Opening with a fiery guitar lick fit to rival Lee's "Alone Again Or" in menace and dread as well as a shout-out of love and understanding (in sound) to the brothers and sisters in Iraq's killing fields, "Fantasy," NdegeOcello's radical reconstruction, is a single-song masterpiece delivered in stentorian cyber-affect.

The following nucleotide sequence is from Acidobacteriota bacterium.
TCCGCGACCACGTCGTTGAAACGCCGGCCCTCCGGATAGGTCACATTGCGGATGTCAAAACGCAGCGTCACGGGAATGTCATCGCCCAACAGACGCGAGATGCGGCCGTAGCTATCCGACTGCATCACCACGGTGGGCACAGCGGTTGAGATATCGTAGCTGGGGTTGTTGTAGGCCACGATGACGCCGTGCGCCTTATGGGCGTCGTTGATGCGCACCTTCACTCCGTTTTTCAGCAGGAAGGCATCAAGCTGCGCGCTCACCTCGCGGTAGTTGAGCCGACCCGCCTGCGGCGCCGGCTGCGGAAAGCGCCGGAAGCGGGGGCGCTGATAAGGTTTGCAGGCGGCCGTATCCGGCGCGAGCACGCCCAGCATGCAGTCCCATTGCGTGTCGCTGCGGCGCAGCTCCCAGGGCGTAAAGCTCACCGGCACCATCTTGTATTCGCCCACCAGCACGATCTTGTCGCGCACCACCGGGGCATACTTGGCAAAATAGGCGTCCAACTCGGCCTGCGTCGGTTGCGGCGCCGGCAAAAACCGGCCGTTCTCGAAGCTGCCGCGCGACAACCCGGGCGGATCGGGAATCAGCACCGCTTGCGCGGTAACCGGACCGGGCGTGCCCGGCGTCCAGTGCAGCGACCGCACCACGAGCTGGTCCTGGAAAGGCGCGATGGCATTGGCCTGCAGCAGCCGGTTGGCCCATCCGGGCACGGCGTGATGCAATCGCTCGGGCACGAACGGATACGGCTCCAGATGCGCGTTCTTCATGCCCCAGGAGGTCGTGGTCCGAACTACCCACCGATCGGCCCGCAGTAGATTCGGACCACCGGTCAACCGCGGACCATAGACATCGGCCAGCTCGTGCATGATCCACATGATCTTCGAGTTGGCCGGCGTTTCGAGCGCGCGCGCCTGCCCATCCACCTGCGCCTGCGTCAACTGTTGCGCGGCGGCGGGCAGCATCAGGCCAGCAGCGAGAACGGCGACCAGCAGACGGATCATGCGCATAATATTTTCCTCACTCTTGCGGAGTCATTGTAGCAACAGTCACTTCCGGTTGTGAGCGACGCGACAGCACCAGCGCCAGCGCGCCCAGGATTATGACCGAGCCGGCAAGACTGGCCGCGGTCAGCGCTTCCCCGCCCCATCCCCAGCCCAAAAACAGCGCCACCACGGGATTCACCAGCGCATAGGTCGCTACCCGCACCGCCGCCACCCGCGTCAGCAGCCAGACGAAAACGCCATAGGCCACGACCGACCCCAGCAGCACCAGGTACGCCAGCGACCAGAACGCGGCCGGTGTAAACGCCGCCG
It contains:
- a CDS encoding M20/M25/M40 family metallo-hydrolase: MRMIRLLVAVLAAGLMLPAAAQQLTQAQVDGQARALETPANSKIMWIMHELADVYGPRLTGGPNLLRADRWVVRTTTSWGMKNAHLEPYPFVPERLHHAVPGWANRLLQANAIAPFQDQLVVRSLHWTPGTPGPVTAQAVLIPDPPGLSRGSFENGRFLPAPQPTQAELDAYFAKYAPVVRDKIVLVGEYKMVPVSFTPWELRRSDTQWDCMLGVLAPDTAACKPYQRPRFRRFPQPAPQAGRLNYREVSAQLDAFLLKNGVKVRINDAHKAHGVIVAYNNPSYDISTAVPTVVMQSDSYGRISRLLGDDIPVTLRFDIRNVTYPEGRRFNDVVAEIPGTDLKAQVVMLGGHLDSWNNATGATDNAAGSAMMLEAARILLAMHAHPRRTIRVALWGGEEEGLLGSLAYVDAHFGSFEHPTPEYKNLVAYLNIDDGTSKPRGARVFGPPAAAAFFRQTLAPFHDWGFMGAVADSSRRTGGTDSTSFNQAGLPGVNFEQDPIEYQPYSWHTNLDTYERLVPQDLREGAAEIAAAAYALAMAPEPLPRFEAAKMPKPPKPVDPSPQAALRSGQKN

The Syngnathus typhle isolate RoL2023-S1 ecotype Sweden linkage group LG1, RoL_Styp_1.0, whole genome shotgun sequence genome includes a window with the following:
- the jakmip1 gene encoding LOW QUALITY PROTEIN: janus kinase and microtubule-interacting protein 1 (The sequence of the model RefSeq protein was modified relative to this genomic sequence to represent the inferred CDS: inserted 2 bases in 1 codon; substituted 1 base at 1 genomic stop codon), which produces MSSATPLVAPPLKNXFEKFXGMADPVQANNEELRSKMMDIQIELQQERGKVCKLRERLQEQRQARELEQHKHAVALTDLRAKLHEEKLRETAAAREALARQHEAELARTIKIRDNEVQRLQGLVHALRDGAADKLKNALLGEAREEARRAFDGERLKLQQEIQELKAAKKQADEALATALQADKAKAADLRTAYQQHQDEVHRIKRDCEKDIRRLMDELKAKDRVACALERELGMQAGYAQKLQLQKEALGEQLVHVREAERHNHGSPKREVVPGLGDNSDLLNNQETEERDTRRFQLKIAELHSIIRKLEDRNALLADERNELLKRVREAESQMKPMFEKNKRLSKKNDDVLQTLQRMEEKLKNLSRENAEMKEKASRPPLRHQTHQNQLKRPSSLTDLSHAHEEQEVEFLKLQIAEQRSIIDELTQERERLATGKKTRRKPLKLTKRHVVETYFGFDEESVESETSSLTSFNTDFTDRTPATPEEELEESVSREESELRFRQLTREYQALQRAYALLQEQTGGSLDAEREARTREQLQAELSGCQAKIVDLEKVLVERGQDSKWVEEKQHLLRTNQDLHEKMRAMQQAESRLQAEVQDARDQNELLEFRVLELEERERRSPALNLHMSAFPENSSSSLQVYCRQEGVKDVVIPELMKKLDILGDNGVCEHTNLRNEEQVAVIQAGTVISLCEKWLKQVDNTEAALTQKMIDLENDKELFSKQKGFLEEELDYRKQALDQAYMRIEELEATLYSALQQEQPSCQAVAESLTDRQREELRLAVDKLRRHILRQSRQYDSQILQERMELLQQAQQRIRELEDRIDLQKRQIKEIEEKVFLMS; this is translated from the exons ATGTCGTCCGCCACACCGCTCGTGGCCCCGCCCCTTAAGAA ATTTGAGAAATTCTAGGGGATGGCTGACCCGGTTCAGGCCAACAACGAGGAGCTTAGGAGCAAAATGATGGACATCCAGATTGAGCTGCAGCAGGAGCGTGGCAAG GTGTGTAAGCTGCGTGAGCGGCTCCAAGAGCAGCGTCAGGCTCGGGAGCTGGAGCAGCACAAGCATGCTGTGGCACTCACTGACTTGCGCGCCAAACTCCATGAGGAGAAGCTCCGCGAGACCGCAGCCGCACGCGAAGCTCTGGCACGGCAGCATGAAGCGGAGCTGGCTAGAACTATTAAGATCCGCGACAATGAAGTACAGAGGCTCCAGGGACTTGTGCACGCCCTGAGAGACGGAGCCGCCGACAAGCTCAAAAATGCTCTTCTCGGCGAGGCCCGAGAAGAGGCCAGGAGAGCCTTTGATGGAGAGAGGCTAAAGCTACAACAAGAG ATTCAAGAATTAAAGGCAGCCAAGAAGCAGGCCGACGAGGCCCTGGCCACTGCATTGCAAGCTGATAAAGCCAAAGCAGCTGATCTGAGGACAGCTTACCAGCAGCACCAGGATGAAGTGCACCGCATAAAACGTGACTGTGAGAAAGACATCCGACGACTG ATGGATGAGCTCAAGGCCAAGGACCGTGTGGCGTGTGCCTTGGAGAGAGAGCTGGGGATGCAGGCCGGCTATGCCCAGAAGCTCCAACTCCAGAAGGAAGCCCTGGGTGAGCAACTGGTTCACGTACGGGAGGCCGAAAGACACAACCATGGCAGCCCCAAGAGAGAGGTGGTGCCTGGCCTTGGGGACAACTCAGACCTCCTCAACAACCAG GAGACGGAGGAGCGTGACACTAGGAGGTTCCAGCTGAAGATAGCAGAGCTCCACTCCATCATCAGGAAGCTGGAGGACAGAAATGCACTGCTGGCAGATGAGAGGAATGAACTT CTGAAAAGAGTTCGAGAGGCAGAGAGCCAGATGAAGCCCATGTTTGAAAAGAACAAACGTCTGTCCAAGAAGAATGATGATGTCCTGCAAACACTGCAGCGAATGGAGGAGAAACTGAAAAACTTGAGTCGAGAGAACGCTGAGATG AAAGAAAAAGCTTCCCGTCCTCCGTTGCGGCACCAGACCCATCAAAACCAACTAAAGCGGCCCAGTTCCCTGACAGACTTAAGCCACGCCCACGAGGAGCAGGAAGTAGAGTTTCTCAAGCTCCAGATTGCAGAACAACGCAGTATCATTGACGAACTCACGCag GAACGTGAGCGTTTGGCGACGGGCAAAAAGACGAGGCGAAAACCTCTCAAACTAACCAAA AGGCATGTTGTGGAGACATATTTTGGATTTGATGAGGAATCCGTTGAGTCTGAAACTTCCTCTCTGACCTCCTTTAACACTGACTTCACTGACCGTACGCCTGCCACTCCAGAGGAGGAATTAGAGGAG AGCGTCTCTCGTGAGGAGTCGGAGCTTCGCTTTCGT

As Monaé's Metropolis aspires, it builds an almost unscalable mountain for black rock artists to leap in a single bound. The She-droid summons black Atlantis, expressing the very crux of the "20 odd Negroes" and their American descendants' existential crisis the very reason why we all perpetually want to take a ride on that ship Fantasii intoning in deadened tones, "Every man has a place," while fading to black. Even though Sahelian falsetto Phillip Bailey appears nowhere to hit That Note, an exhilarating soprano channeling Syreeta Wright steps into the breach for Hendrix's sacrificed Stratocaster. Hi-ho niggaz! Now, that's passing strange into the stratosphere, "where other kind that has been in search of you" await with healing alien embraces. Here be Dragons of Zynth and ATLien rock replicants from outta ouro-boroughs like the vainglorious Monaé in the relentlessly hybridizing black Atlantic, breaking microchips off the old block to highlight yet another way to blue and effect a funky space reincarnation.